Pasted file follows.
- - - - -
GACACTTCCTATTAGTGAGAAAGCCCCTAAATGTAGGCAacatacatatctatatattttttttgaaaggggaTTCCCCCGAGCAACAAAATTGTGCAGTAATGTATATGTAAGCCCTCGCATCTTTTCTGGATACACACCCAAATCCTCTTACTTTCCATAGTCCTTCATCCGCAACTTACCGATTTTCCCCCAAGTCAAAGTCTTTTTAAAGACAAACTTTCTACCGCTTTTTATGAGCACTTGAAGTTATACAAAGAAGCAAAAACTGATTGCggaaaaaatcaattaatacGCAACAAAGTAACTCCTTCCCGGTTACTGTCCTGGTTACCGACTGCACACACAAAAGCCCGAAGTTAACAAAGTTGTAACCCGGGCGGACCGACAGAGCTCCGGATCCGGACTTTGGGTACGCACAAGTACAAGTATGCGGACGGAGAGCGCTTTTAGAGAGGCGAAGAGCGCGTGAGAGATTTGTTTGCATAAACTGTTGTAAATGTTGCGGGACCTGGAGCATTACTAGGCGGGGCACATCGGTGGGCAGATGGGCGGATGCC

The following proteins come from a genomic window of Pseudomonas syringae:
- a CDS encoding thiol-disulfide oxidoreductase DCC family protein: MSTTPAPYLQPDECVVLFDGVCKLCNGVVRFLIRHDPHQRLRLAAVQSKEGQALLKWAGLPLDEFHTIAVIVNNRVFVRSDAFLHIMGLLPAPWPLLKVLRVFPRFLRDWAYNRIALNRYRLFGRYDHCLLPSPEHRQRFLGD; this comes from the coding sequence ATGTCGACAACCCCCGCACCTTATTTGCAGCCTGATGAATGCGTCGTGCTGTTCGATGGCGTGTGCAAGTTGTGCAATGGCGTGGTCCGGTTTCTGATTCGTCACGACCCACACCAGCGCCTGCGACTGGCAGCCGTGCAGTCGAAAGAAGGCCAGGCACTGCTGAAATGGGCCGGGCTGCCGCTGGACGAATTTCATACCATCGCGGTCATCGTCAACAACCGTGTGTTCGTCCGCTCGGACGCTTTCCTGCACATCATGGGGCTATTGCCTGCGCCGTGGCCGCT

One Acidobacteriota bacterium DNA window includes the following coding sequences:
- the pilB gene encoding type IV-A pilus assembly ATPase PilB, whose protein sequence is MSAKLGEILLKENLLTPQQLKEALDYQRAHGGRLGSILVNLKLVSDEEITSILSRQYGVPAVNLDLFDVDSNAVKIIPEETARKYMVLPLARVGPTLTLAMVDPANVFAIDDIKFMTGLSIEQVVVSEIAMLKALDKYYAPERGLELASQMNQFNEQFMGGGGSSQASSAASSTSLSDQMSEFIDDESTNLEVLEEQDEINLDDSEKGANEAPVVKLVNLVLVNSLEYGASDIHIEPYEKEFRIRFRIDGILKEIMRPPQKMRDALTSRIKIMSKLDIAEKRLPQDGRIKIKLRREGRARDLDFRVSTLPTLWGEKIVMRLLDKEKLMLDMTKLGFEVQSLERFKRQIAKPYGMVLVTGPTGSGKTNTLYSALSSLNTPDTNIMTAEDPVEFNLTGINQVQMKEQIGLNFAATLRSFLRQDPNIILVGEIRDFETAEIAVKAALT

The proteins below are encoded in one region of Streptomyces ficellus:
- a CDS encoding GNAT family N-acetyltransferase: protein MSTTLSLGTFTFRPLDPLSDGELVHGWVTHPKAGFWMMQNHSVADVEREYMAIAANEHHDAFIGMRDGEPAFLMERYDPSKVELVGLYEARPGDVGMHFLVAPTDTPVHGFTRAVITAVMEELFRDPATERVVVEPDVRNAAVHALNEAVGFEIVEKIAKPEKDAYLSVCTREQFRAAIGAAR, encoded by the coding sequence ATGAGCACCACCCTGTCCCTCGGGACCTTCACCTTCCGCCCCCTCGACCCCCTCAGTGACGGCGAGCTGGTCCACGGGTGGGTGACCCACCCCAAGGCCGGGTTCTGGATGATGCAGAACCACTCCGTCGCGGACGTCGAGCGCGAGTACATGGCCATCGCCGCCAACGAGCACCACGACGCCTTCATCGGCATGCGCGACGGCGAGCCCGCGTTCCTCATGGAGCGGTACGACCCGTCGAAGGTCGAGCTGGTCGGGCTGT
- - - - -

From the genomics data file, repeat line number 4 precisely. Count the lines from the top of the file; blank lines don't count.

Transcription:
One Acidobacteriota bacterium DNA window includes the following coding sequences: